“Indonesia plays an important role in Pacific stability and peace, their contribution to the region is widely known and appreciated. Pacific governments and civil society would not just as easily undermine such an important relationship.”
“However, when there is overwhelming evidence that thousands of West Papuans who are Pacific Islanders have lost their lives as they tried to raise alternative views in the governance of their resources with state authorities and even to motivate seven Pacific countries to form a coalition on West Papua, Indonesia must realise it can no longer afford to feign innocence at the UN.”
She said according to several human rights reports, the number of victims and cases of extra-judicial killings and torture in West Papua have not significantly reduced between 2012 and 2016.
“The number of political arrests has exponentially increased over the last 3 years and all victims of torture and killings that our partners were able to find were indigenous Papuans. While indigenous Papuans make up only some 40% of the population, they make up 100% of the victims. There is a clear element of racial violence in the practice of security forces.”
Duituturaga said the systematic disempowerment of West Papuans is such that literacy rates in remote regions have dramatically decreased, with some villages registering literacy rates as low as 20 percent.
“Since 2007, Indonesia has not allowed any special procedures to visit West Papua. The region is largely closed for international human rights observers. Foreign journalists get either no access or are accompanied by intelligence, making independent fact finding impossible.”
“That’s just the tip of the iceberg and that’s what PIANGO representative, Laitia Tamata is helping to support the PICWP delegation raise awareness on in Geneva.”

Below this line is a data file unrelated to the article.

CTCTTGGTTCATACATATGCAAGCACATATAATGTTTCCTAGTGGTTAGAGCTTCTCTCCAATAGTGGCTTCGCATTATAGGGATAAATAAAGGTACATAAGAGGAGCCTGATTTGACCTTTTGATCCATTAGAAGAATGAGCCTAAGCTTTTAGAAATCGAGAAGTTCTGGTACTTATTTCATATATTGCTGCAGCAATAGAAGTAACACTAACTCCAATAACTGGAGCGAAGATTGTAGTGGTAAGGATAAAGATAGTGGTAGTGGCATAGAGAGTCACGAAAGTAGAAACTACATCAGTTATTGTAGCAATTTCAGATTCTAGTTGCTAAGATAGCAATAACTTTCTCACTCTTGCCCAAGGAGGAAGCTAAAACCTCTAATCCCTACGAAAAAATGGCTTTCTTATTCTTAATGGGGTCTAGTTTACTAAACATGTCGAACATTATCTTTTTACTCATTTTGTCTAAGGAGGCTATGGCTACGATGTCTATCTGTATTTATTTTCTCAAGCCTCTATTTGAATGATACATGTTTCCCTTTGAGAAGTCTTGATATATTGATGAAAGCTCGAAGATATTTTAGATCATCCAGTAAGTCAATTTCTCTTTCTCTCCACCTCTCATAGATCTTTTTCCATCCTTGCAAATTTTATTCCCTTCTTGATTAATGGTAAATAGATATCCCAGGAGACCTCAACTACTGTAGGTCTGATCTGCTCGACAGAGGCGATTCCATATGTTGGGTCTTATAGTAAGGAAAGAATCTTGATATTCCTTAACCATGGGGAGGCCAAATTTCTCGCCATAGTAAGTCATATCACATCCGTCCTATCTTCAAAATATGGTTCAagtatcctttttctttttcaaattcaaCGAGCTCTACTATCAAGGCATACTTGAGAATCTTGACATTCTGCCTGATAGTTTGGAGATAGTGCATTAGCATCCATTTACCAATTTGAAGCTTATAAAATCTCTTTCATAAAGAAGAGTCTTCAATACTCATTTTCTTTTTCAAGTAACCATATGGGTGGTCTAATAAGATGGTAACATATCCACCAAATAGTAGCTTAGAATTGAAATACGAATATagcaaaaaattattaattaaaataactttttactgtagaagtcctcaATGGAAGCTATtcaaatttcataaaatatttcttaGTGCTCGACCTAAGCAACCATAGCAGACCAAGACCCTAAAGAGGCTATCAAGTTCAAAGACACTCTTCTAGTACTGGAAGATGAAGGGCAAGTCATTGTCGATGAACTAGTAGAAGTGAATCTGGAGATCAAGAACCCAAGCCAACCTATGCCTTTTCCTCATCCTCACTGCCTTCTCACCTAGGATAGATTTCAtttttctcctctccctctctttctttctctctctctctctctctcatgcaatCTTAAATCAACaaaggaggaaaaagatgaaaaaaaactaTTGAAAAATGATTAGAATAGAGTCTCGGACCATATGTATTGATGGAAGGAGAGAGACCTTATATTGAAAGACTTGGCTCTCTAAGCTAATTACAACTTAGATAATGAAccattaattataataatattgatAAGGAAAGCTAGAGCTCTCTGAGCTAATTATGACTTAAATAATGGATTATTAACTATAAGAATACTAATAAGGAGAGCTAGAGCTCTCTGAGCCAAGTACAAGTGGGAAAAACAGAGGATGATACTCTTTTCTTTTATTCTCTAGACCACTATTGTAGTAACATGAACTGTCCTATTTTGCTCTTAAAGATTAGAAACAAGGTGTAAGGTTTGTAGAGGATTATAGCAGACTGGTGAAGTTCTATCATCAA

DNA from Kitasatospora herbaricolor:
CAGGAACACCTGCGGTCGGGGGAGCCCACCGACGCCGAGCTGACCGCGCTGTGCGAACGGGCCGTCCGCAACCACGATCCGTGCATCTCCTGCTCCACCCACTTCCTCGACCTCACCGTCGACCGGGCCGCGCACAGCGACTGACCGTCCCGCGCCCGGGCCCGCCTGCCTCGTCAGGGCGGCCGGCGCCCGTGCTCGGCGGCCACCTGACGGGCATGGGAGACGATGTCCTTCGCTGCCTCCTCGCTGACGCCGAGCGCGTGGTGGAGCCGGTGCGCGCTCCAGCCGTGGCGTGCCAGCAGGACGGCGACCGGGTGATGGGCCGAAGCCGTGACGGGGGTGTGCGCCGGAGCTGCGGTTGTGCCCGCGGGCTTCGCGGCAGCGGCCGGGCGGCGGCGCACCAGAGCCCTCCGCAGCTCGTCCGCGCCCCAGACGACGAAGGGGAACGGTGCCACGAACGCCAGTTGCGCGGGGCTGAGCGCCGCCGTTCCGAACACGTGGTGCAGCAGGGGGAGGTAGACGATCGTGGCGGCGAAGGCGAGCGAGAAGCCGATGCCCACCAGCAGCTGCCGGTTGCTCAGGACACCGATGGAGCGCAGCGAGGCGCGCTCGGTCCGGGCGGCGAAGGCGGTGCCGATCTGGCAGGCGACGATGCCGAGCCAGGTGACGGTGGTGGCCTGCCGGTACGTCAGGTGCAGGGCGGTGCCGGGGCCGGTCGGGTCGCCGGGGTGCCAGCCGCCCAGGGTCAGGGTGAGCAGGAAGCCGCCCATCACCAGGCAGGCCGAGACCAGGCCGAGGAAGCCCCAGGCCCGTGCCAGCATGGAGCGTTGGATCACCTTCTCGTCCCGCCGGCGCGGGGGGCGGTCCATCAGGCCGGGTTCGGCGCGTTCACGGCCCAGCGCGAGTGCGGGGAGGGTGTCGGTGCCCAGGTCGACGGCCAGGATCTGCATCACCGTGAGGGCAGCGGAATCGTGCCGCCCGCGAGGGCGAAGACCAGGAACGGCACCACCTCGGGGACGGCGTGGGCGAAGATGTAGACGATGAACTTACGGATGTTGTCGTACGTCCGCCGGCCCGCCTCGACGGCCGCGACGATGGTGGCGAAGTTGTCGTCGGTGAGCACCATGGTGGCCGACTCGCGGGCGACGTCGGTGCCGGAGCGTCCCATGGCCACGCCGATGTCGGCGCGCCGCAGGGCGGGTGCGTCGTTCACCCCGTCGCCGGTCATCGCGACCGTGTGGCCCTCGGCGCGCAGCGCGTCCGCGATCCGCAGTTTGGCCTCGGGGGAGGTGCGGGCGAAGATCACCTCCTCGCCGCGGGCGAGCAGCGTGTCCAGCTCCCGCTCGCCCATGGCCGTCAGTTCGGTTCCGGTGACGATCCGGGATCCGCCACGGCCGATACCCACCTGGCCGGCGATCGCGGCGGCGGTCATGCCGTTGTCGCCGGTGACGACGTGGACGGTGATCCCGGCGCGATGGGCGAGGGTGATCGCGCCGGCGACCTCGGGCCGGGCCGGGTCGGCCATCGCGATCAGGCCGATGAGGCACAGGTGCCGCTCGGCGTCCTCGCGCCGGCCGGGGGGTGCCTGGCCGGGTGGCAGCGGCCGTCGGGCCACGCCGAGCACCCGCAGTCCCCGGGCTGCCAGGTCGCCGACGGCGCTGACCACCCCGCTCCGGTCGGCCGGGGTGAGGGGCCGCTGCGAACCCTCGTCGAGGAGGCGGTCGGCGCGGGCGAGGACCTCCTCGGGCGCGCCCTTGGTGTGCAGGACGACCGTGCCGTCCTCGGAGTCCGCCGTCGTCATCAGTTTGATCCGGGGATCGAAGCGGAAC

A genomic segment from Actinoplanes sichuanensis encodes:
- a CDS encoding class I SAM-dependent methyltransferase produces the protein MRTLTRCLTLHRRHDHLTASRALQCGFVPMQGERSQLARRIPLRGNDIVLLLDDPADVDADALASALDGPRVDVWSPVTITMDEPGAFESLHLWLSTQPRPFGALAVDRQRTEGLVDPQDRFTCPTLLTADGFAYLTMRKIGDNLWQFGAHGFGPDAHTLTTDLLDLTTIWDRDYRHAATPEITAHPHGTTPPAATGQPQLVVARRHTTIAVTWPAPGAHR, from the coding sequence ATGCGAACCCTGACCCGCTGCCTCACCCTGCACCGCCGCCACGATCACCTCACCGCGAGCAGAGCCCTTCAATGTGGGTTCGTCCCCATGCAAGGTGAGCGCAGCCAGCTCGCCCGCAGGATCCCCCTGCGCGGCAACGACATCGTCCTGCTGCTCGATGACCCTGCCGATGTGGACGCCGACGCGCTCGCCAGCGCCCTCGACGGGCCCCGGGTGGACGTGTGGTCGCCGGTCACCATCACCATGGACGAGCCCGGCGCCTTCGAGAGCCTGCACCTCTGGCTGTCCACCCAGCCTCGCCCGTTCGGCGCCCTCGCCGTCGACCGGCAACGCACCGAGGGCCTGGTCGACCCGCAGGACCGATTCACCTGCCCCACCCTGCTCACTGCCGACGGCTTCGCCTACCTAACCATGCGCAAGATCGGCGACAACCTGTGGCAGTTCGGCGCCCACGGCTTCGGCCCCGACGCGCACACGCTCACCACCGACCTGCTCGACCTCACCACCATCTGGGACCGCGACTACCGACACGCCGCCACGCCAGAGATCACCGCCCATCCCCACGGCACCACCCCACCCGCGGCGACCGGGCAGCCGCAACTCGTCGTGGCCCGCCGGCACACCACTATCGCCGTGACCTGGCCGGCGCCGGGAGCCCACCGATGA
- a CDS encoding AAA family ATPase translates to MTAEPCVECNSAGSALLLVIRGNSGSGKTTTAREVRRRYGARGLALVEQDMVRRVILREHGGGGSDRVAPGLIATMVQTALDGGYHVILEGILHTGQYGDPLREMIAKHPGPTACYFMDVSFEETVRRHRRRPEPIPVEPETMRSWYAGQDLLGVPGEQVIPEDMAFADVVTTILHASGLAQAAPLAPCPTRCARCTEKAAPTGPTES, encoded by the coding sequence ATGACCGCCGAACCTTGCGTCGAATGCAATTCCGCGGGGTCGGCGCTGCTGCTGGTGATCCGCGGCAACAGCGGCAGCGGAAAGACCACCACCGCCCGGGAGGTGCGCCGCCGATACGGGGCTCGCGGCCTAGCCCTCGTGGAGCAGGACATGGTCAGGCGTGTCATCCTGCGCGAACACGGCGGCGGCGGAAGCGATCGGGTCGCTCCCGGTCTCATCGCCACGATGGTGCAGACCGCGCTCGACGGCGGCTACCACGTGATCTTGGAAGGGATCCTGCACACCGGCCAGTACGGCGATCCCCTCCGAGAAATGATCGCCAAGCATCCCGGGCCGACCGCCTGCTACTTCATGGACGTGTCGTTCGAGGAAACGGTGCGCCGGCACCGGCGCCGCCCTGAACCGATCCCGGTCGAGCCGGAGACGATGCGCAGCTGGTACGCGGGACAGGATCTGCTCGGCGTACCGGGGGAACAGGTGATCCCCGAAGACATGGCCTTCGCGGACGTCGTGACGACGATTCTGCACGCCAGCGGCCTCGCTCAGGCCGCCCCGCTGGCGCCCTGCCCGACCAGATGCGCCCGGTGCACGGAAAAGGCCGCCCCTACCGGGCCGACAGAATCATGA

Tamata was one of the six panellists at the UNHRC side event jointly organised by the Permanent Mission of the Solomon Islands, state members and the Office of the Chair of PICWP called, “Shining the Light on the Human Rights Situation on West Papua” was held on 3rd March 2017.
Other panellists included the Solomon Islands Special Envoy for West Papua, Rex Horoi, Parliamentary Secretary to the Vanuatu Prime Minister and Head of Desk for Decolonisation Johnny George Koanapa, Jakarta-based Indonesian Human Rights Lawyer Veronica Koman, Executive Officer of Justice and Peace of Archdiocese of Brisbane, Australia, Peter Arndt and Peaceful Conflict Resolution Facilitator, West Papua, Octovianus Mote. The discussions will be moderated by Vanuatu Ambassador to EU, Roy Micky Joy.
Indonesia’s scathing attack on Vanuatu at the 34th UN Human Rights Council (UNHRC) session is an attempt to divert the international community’s attention away from the ongoing human rights violations taking place in West Papua.
 
These sentiments were echoed by the Pacific Islands Association of NGOs(PIANGO)executive director, Emele Duituturaga after Indonesia criticised Vanuatu of “politicising the issue of West Papua for its domestic political purposes” at the UNHRC in Geneva.
 
“Indonesia’s reaction was quite telling of its unwillingness to respect and uphold the values of what it means to belong to the international community of nations – the UN.”
 
“Their almost childish response was to resort to divide and conquer by picking on Vanuatu and then again offering to help Vanuatu with its alleged human rights issues in response to the Pacific coalition’s request to treat a member of the Pacific family – West Papua - with respect and dignity,” Duituturaga said....PACNEWS

SOURCE: PIANGO/PACNEWS